Employment Law

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Pennsylvanians who knowingly hire illegal immigrants would lose their professional licenses under a bill being considered by the Pennsylvania Legislature. The “one-strike-and-you’re-out” law would yank licenses for first-offense violations.
Independent contractors aren’t eligible for unemployment compensation when their services are no longer needed. But just because you sign an agreement that says someone is an independent contractor doesn’t mean he really is.
When it comes to accommodating disabilities, the process is supposed to be interactive. That means both the employee and em­­ployer are supposed to discuss how best to accommodate a disability while meeting everyone’s needs. It’s important to keep excellent records showing your efforts at accommodation and em­­ployees’ responses—especially if they are less than cooperative.
If you’ve been worried that some of your workers may be incorrectly classified as independent contractors, but leery about opening a legal can of worms to fix potential problems, Uncle Sam is offering to cut you a break.
A federal judge has issued a temporary restraining order that prohibits a New Jersey hospital from forcing 12 nurses to participate in training or services related to abortions.
The 9th Circuit Court of Appeals has reversed a lower court decision that allowed a teacher to display banners with the word “God” in the classroom.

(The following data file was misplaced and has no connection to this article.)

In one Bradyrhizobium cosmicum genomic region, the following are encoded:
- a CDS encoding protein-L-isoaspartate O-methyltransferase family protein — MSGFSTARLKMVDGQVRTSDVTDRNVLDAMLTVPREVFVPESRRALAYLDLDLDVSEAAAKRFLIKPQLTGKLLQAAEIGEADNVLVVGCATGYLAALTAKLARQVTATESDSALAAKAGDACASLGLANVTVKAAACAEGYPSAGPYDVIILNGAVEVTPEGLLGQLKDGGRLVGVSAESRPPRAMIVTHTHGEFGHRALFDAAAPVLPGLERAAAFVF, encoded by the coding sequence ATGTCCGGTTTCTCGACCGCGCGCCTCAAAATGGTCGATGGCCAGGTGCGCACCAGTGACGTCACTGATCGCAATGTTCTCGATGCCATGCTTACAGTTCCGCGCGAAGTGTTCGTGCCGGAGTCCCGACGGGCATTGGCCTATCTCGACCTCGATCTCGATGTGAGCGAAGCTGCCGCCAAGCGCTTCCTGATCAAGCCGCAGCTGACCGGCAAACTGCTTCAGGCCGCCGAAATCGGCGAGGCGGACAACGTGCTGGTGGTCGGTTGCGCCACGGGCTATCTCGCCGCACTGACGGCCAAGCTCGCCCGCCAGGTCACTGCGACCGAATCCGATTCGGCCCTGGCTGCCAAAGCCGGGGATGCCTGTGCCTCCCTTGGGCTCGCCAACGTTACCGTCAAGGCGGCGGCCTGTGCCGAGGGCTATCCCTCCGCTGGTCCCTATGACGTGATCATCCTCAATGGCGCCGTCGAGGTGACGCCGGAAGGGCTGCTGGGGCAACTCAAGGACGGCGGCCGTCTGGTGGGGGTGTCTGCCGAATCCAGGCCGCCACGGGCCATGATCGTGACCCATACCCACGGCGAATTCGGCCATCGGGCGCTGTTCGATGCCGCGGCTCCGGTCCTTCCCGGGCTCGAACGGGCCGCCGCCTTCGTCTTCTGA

Many frivolous lawsuits are filed by individuals who represent themselves—and who are so poor that they are exempt from paying filing fees. Courts are now refusing to allow appeals without payment of those fees if it seems clear the appeal would be brought in bad faith.
Here’s an important note for companies that use subcontractors to carry out work. The state Division of Occupational Safety and Health can cite your company for on-the-job injuries if it appears you were a controlling employer.
When an employer loses a discrimination or other job-related lawsuit, the employee who sued typically recovers attorneys’ fees in addition to any lost pay or other damages. The same isn’t true if the employee loses.
The National Labor Relations Board has ruled that private-sector employers must post a notice advising employees of their right to join a union. And a new amendment to the New York City Human Rights Law imposes a higher burden on employers that assert that accommodating an employee’s or pros­­pective employee’s religious observance or practice would constitute an “undue hardship.”